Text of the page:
// Latest vacancy monitor reveals 13.7% of all shops were empty in the last 3 months of 2020
// This is an increase on 13.2% in the three-month period before it, and the 10th month in a row of rising shop vacancies
// Shopping centres were the worst hit, with the vacancy rate jumping 17.1% from 16.3%
The UK retail sector’s recent turmoil worsened during the last three months of 2020 as more shops shuttered in the face of coronavirus restrictions, according to new figures.
The latest vacancy monitor from the BRC and Local Data Company revealed that 13.7 per cent of all shops were empty during the quarter to the end of December.
Vacancy levels jumped from 13.2 per cent in the previous three-month period, as the monitor reported the 10th consecutive quarter of rising vacancies.
- Landlords to pay up to £1bn in business rates on empty shops
- Retail footfall drops to lowest level on record in 2020
- Retail sales in 2020 witness largest annual fall in history
The latest quarter saw shops impacted by lockdown measures across England in November and tighter tiered restrictions in December, before the latest national lockdown.
It was also a period blighted with more major high street casualties, with Topman and Burton parent company Arcadia Group sliding into administration and department store giant Debenhams entering liquidation.
Shopping centres saw a particular surge in shuttered stores, as the vacancy rate jumped to 17.1 per cent from 16.3 per cent in the third quarter.
High street vacancies increased to 13.7 per cent from 13.3 per cent in the previous period.
Meanwhile, retail parks remained resilient with a vacancy rate of 10 per cent for the past quarter.
“With the country in and out of lockdown, the forced closures of thousands of shops, and consumers reluctant to visit town and city centres, it is unsurprising that the number of shuttered stores continues to rise,” BRC chief executive Helen Dickinson said.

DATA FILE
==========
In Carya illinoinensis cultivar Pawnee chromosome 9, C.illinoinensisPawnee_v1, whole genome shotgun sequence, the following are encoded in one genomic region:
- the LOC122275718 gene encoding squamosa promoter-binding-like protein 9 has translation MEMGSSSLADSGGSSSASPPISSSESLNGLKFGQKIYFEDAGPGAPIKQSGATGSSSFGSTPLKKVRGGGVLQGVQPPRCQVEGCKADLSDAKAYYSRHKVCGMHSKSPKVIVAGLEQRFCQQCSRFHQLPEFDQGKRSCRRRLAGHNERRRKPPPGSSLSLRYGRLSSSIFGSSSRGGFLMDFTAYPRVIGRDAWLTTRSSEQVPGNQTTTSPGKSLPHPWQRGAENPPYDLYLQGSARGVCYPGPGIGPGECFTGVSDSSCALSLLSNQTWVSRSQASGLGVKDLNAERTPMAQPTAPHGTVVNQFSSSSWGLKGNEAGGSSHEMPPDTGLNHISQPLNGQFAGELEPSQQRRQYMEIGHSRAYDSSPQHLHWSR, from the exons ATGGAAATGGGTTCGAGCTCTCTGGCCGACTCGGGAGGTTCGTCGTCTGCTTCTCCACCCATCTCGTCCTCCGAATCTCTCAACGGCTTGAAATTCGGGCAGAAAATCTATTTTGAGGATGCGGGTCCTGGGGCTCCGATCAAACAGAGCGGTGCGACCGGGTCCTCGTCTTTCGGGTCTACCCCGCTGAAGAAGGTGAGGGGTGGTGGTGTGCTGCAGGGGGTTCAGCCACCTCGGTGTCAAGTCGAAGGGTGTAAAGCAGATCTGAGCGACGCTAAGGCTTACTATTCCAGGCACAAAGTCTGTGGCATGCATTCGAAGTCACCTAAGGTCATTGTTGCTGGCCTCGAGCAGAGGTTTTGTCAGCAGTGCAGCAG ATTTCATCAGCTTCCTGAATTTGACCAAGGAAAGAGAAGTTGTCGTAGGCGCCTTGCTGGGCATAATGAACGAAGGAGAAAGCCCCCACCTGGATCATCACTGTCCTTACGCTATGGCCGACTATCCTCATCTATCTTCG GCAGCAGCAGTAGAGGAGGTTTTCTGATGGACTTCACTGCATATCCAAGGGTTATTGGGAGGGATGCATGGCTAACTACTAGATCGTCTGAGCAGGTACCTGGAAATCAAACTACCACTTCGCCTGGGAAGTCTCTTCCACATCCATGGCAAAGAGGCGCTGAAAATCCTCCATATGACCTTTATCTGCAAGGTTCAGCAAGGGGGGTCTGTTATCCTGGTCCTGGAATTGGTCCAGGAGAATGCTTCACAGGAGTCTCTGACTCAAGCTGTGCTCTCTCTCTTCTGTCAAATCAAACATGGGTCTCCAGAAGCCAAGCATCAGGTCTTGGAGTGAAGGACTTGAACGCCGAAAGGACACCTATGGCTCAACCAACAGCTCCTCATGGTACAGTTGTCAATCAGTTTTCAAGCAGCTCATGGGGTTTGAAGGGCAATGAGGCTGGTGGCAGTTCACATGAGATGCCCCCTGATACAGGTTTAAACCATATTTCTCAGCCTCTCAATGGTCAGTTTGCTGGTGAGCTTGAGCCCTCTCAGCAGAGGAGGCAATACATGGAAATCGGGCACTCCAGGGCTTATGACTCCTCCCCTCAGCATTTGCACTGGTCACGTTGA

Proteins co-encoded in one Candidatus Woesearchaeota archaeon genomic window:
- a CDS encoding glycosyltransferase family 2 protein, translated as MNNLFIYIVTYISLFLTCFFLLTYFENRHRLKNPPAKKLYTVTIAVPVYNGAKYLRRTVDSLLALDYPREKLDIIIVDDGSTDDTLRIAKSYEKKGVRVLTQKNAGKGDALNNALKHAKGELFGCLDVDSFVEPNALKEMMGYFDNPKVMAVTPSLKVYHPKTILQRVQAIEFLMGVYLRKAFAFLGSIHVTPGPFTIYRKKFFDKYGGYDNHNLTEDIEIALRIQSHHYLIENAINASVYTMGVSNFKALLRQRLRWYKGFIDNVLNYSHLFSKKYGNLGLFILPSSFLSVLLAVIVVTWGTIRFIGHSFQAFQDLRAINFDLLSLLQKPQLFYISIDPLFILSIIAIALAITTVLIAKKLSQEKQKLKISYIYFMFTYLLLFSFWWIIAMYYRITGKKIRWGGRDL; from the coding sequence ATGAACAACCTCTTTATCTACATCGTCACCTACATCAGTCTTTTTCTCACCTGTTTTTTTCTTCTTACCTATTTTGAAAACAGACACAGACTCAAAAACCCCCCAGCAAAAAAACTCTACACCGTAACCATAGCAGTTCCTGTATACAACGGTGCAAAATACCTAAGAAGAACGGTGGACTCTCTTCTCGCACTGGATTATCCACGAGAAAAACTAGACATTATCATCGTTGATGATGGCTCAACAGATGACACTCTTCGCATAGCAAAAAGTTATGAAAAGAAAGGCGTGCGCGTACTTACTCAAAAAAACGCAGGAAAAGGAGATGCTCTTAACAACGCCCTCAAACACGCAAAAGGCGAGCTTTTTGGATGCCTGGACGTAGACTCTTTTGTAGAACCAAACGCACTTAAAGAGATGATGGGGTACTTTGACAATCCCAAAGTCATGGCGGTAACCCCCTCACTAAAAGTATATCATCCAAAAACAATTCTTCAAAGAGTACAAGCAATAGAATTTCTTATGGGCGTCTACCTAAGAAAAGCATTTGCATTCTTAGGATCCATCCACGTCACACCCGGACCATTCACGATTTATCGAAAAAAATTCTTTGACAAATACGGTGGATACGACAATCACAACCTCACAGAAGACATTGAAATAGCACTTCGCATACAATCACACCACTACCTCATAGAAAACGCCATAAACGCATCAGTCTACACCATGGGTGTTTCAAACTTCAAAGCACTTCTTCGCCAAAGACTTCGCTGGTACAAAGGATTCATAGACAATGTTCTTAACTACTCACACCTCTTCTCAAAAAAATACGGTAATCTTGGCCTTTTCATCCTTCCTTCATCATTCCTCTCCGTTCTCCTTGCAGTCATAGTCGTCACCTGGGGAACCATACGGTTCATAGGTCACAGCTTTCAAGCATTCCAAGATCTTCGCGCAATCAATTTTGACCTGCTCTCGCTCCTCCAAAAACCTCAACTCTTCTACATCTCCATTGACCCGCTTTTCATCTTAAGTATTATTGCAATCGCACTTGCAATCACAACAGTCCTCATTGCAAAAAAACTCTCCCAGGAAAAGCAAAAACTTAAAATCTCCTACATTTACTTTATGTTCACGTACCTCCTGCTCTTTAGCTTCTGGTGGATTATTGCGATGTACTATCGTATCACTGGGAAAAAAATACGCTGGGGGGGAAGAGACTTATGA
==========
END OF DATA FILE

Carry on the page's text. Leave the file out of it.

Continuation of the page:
“Over the past two years, one in every 50 outlets has permanently closed and this number will only go up.
“The big increase in vacancy rates during the crucial golden retail quarter, when demand is usually high, serves as a stark reminder of the pandemic’s impact.”
She added that the UK Government “must urgently extend the business rates relief beyond April”, provide additional support to the hardest hit retailers and extend the lease forfeiture moratorium.
Lucy Stainton, head of retail and strategic partnerships at Local Data Company, said: “With recent announcements from the likes of Debenhams and Arcadia, the size of the stores coming on to the market will present a real challenge given the likely lack of demand for larger high street units.
“With a limited number of new store openings, structural solutions will need to be found to prevent these vacant units lying empty for two, three, four years or more.
“Looking further out, the increase in availability of space will provide opportunities for new businesses, however we must prepare ourselves for the picture to get worse before it gets better.”
with PA Wires